Author + information
- Ashok Krishnaswami, MD, MASa,b,∗ (, )@cardskrish@KPSanJose,
- Michael A. Steinman, MDc,d,
- Parag Goyal, MD, MSce,
- Andrew R. Zullo, PharmD, PhDf,g,
- Timothy S. Anderson, MDh,
- Kim K. Birtcher, PharmD, MSi,
- Sarah J. Goodlin, MDj,k,
- Mathew S. Maurer, MDl,
- Karen P. Alexander, MDm,
- Michael W. Rich, MDn,
- Jennifer Tjia, MD, MSCEo,
- Geriatric Cardiology Section Leadership Council, American College of Cardiology
- aDivision of Cardiology, Kaiser Permanente San Jose Medical Center, San Jose, California
- bDepartment of Epidemiology and Biostatistics, University of California, San Francisco, California
- cDivision of Geriatrics, University of California, San Francisco, California
- dDivision of Geriatrics, San Francisco Veterans Affairs Medical Center, San Francisco, California
- eDivision of Cardiology and Division of General Internal Medicine, Department of Medicine, Weill Cornell Medicine, New York, New York
- fDepartments of Health Services, Policy, Practice and Epidemiology, Brown University School of Public Health, Providence, Rhode Island
- gCenter of Innovation in Long-Term Services and Supports, Providence Veterans Affairs Medical Center, Providence, Rhode Island
- hDivision of General Internal Medicine, University of California, San Francisco, California
- iUniversity of Houston College of Pharmacy, Houston, Texas
- jGeriatrics Section, Veterans Affairs Portland Health Care System, Portland, Oregon
- kDepartment of Medicine, Oregon Health and Sciences University, Portland, Oregon
- lDivision of Cardiology, Columbia University Medical Center, New York, New York
- mDivision of Cardiology, Duke Clinical Research Institute, Duke University Medical Center, Durham, North Carolina
- nCardiovascular Division, Washington University, St. Louis, Missouri
- oDepartment of Population and Quantitative Health Sciences, University of Massachusetts Medical School, Worcester, Massachusetts
- ↵∗Address for correspondence:
Dr. Ashok Krishnaswami, Division of Cardiology, Kaiser Permanente San Jose Medical Center, San Jose, California 95119.
• Multimorbid older adults with CVD are disproportionately affected by medication-related issues.
• Deprescribing is an integral component of good prescribing practice.
• Incorporating deprescribing into routine cardiovascular care can reduce treatment burden and morbidity in older adults.
Deprescribing, an integral component of a continuum of good prescribing practices, is the process of medication withdrawal or dose reduction to correct or prevent medication-related complications, improve outcomes, and reduce costs. Deprescribing is particularly applicable to the commonly encountered multimorbid older adult with cardiovascular disease and concomitant geriatric conditions such as polypharmacy, frailty, and cognitive dysfunction—a combination rarely addressed in current clinical practice guidelines. Triggers to deprescribe include present or expected adverse drug reactions, unnecessary polypharmacy, and the need to align medications with goals of care when life expectancy is reduced. Using a framework to deprescribe, this review addresses the rationale, evidence, and strategies for deprescribing cardiovascular and some noncardiovascular medications.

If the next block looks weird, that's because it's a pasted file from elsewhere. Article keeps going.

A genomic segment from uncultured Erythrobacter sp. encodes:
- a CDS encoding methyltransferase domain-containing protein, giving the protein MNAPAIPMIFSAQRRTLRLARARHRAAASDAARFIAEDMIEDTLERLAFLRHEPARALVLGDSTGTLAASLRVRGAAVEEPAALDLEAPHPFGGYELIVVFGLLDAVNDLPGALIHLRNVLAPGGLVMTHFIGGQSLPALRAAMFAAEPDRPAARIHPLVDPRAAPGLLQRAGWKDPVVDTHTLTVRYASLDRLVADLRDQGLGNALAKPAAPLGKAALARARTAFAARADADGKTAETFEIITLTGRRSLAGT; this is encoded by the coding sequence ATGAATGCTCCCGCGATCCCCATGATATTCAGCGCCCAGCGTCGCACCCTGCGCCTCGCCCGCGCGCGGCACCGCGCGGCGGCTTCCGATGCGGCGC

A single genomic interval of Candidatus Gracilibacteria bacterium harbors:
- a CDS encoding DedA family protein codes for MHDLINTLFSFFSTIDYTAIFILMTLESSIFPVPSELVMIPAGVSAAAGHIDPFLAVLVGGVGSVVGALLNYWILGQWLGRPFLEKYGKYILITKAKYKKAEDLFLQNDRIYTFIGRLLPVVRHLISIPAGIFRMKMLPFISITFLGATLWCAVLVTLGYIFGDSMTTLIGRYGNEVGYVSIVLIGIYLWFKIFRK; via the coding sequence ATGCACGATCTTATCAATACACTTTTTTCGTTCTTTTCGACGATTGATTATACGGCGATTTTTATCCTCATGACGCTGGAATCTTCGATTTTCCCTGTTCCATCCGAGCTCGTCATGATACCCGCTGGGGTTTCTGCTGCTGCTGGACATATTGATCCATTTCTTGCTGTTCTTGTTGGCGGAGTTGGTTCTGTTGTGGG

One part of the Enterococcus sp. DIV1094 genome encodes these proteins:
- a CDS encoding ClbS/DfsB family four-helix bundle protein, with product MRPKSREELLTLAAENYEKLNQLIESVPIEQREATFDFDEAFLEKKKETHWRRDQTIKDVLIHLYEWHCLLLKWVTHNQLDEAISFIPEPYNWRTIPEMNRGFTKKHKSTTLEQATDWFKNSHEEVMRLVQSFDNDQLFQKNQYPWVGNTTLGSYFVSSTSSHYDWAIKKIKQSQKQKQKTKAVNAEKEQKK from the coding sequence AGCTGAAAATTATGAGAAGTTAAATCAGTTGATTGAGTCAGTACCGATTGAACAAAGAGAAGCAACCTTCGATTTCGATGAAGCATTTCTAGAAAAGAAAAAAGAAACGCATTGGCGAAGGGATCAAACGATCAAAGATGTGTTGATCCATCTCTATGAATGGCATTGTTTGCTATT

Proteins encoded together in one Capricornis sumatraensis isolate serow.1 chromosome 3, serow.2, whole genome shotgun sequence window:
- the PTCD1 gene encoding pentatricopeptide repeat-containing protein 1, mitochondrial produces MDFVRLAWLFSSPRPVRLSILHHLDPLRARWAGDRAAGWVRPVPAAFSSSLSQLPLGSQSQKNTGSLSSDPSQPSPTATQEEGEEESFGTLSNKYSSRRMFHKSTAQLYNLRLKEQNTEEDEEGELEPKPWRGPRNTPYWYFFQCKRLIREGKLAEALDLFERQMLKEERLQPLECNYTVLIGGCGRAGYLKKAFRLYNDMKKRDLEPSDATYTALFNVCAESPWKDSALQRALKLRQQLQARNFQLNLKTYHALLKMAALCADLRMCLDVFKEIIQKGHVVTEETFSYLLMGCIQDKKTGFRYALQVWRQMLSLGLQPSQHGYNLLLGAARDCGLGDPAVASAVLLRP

The views expressed in this paper by the American College of Cardiology’s Geriatric Cardiology Section Leadership Council does not necessarily reflect the views of the Journal of the American College of Cardiology or the American College of Cardiology.
The current work was supported in part by National Institutes on Aging (NIA) grant # U13 AG047008 to Dr. Rich. Dr. Steinman was supported by National Institutes of Health grant AG-K24049057. Dr. Maurer was supported by NIA grant K24 AGO36778. Dr. Tjia was supported by the Cambia Health Foundation Sojourns Scholar Award; and has been a consultant to CVS Health and Omnicare Long Term Care Pharmacy. Dr. Zullo has received institutional research support from Sanofi Pasteur. All other authors have reported that they have no relationships relevant to the contents of this paper to disclose. The current paper evolved from the “Pharmacotherapy in Older Adults with Cardiovascular Disease” conference sponsored by the American College of Cardiology, American Geriatric Society, and National Institutes of Aging held at ACC Heart House in Washington, DC, on February 6 to 7, 2017.
Listen to this manuscript's audio summary by Editor-in-Chief Dr. Valentin Fuster on JACC.org.
- Received February 22, 2019.
- Accepted March 12, 2019.
- Central Illustration
- Definition of Deprescribing
- Rationale for Deprescribing
- Ethical Basis for Deprescribing
- Triggers to Deprescribe
- Clinical Trials of Deprescribing
- Attitudes, Barriers, and Enablers to Deprescribing
- Steps to Deprescribe
- Framework for Deprescribing
- Tools Used for Deprescribing
- Deprescribing Workflow
- Payment for Deprescribing